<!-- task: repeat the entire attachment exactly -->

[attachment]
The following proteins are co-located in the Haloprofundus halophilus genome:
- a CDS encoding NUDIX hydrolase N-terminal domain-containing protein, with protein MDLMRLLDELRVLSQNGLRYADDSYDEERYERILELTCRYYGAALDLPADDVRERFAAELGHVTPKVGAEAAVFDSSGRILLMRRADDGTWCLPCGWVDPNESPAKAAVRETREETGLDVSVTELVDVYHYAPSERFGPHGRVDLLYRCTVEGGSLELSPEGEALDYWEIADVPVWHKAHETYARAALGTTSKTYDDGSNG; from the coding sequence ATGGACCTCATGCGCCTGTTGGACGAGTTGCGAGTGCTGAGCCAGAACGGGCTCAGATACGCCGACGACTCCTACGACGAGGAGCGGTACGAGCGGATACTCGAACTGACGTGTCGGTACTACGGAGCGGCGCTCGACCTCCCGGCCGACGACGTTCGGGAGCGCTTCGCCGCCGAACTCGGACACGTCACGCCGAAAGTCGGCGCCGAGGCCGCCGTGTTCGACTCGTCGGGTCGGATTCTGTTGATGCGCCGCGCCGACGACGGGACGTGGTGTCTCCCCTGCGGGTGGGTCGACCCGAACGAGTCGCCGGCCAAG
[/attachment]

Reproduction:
The following proteins are co-located in the Haloprofundus halophilus genome:
- a CDS encoding NUDIX hydrolase N-terminal domain-containing protein, with protein MDLMRLLDELRVLSQNGLRYADDSYDEERYERILELTCRYYGAALDLPADDVRERFAAELGHVTPKVGAEAAVFDSSGRILLMRRADDGTWCLPCGWVDPNESPAKAAVRETREETGLDVSVTELVDVYHYAPSERFGPHGRVDLLYRCTVEGGSLELSPEGEALDYWEIADVPVWHKAHETYARAALGTTSKTYDDGSNG; from the coding sequence ATGGACCTCATGCGCCTGTTGGACGAGTTGCGAGTGCTGAGCCAGAACGGGCTCAGATACGCCGACGACTCCTACGACGAGGAGCGGTACGAGCGGATACTCGAACTGACGTGTCGGTACTACGGAGCGGCGCTCGACCTCCCGGCCGACGACGTTCGGGAGCGCTTCGCCGCCGAACTCGGACACGTCACGCCGAAAGTCGGCGCCGAGGCCGCCGTGTTCGACTCGTCGGGTCGGATTCTGTTGATGCGCCGCGCCGACGACGGGACGTGGTGTCTCCCCTGCGGGTGGGTCGACCCGAACGAGTCGCCGGCCAAG